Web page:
ECHOES - a European cloud for cultural heritage


The European project ECHOES (A European Collaborative Cloud for Cultural Heritage) has funding of €25 million over five years and aims to create a collaborative cloud - a European reference platform for tangible and intangible cultural heritage professionals. Its coordinator, Xavier Rodier, explained the project to us at its launch.

Why does Europe want a dedicated collaborative cloud for cultural heritage?

Xavier Rodier1 : Europe's richly diverse heritage is both tangible (works of art, furniture, architecture, archaeological and geological sites, etc.) and intangible (traditions, languages, know-how, etc.). Currently only 30 to 50% of Europe's major cultural collections have been digitised with many digitisation procedures controlled by non-European third-party companies.

In the light of this, a report by a group of international heritage experts has highlighted the importance of digitising more of our heritage, doing so openly to avoid losing property rights and setting up a collaborative cloud to bring together and share this information. This, then, is the context in which the European Commission has chosen to finance the ECHOES project.

You are the scientific coordinator of the ECHOES (A European Cloud for Heritage OpEn Science) project. What are its objectives?

X. R.: ECHOES is a European collaborative cloud project the CNRS leads in collaboration with the National Research Council of Italy (CNR) and France's Foundation for Heritage Science. The project aims to create and maintain the right digital infrastructure, set up a legal entity to manage it, ensure its long-term future and finally drive the involvement of cultural heritage communities in co-constructing and appropriating this new space.

ECHOES will use an open science approach to make existing digital solutions sustainably available to a genuine network. A particular concerned for the European Commission is to preserve the many tools and databases developed in the framework of projects it finances. The cloud is based on the same knowledge model as these resources so it can be enriched by all the past data and also host data from future projects.

Who is the cloud for?2

X. R.: It's aimed at all cultural heritage professionals - curators, restorers, museologists, archivists, archaeologists, historians, anthropologists and so forth. All of them use data and produce knowledge. The new platform will help them share their data and provide them with innovative digital data processing tools.

The idea is for the cloud to function as a digital environment for sharing and exchange between all these stakeholders. The aim is therefore to facilitate cooperation on creating new objects known as 'digital commons' - digital heritage objects that enable a new form of knowledge production. The space will be a major success if it drives and facilitates the emergence of new pan-European collaborations that otherwise may never have come into being.

Finally, the cultural sector is often lacking in financial resources, staff and sometimes even the right expertise to succeed in its digital transformation. The ECHOES project will thus also support many small museums and other cultural institutions through their own digital transitions.

How will this cloud be constructed?

X. R.: Our first challenge is to create a distributed infrastructure so information can be stored in a variety of formats and large data sets can be linked up. It will be based on international norms and standards to ensure everything accessible via the cloud is interoperable.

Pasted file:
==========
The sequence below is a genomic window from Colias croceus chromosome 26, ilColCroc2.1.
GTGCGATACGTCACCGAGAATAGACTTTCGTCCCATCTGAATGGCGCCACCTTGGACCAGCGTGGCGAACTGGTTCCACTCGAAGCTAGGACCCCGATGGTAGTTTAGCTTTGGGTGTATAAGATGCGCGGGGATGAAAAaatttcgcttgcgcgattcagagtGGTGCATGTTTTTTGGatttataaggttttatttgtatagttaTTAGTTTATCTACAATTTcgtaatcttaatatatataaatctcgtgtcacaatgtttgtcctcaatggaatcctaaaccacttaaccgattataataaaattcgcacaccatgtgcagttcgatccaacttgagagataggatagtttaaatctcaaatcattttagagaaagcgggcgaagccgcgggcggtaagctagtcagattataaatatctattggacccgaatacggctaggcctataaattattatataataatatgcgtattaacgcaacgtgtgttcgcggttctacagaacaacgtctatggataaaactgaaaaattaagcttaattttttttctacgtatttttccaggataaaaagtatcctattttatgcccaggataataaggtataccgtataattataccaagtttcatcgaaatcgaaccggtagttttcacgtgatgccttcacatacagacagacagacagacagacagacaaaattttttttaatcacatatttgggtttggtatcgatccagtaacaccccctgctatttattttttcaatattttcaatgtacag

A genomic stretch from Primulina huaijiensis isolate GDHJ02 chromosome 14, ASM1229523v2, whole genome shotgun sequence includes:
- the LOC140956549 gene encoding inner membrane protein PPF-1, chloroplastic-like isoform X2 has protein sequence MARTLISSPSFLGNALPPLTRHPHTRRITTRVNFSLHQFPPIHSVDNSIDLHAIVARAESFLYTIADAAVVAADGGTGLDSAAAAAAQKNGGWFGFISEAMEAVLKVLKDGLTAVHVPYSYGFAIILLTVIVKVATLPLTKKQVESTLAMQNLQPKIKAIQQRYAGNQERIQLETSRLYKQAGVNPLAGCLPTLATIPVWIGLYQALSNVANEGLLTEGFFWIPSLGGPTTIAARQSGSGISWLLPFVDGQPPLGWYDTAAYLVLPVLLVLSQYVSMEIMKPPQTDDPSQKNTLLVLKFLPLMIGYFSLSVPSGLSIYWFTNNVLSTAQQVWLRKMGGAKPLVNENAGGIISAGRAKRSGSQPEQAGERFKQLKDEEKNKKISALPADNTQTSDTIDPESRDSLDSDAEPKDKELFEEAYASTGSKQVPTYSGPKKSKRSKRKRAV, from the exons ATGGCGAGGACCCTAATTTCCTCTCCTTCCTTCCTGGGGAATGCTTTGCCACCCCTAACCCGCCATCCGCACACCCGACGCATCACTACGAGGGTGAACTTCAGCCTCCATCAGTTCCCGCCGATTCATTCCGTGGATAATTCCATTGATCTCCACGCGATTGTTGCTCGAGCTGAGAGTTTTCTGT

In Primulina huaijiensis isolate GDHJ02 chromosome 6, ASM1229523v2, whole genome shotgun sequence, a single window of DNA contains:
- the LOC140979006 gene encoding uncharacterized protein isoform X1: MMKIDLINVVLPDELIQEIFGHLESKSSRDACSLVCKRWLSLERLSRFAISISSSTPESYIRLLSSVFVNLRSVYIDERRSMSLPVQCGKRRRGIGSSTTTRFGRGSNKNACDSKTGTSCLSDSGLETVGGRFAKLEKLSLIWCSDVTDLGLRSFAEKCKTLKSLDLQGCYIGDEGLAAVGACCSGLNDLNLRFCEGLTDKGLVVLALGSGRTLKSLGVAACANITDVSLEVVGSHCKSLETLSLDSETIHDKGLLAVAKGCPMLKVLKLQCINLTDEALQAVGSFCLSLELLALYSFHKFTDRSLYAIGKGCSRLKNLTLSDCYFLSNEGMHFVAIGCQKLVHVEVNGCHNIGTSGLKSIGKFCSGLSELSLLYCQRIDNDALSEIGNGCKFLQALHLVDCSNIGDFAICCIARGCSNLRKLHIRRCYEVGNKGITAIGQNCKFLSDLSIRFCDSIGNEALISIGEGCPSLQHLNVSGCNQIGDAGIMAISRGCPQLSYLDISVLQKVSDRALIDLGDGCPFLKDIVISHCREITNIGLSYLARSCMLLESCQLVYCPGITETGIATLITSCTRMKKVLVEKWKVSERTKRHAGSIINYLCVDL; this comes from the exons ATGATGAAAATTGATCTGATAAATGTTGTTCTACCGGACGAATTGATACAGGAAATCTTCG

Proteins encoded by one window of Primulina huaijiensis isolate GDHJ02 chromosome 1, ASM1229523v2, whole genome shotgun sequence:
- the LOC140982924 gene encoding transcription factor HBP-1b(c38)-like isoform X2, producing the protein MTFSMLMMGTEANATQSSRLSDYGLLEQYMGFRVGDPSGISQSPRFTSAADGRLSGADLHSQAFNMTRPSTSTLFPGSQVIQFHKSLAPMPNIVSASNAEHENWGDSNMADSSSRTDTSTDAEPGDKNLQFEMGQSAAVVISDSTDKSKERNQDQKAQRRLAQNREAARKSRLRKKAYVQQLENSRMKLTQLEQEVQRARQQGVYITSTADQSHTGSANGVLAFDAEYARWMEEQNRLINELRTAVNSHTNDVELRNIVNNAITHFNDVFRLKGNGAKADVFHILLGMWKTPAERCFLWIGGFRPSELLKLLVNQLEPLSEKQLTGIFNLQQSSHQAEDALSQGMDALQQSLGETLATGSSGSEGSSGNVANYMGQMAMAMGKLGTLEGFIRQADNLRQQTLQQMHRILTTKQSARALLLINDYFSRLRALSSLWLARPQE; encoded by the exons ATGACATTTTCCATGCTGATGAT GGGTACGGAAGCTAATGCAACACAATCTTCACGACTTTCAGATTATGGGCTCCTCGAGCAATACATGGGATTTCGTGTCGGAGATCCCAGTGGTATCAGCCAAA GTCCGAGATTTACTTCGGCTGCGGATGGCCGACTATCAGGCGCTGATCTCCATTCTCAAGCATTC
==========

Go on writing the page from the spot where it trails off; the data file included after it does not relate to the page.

The cloud should also promote the creation and acquisition of digital twins of heritage objects. Finally, the heritage communities must appropriate the cloud for it to be a success so this digital ecosystem will actually be developed with and for those communities. Committees made up of experts and end-users will also assess the usefulness and quality of the cloud's tools.

Who are the 51 European partners who make up the consortium that ECHOES is based on?

X. R.: We have set up a consortium of members from heritage, humanities and social sciences research and finally IT backgrounds. Sixteen of the partners lead networks in different sectors and all the members represent over a thousand cultural heritage organisations in Europe. The members will play a crucial role in disseminating our developments and involving communities in work based on the notion of digital commons. The influence of these key partners means ECHOES can cover all the European Union countries and also the United Kingdom.

What can be done now to contribute to the success of this cloud in the long term?

X. R.: It is essential to encourage our ECHOES communities to respond to other European calls for cultural heritage projects. In fact, our project is the basic building block that supports the vast European project on the promotion and preservation of heritage in the digital age. Two calls for projects were launched in 2023 with new calls to be launched in 2024 and 2025 on data, conservation and restoration. The results of the calls will be integrated into the cloud we are currently developing. This vast initiative is a highly important development for research because it spotlights what the humanities and social sciences can contribute and coordinate on the European level.

More broadly, we have been entrusted with an important responsibility because Europe has never previously invested so much in cultural heritage research. Ultimately, the platform will help enhance preservation, conservation and restoration procedures and also our knowledge of tangible and intangible heritage of course.

  • 1CNRS research engineer and director of the Maison de Sciences de l'Homme Val-de-Loire (CNRS/University of Orléans/University of Tours).
  • 2All stakeholders in cultural heritage interested in this European initiative are invited to contact ECHOES at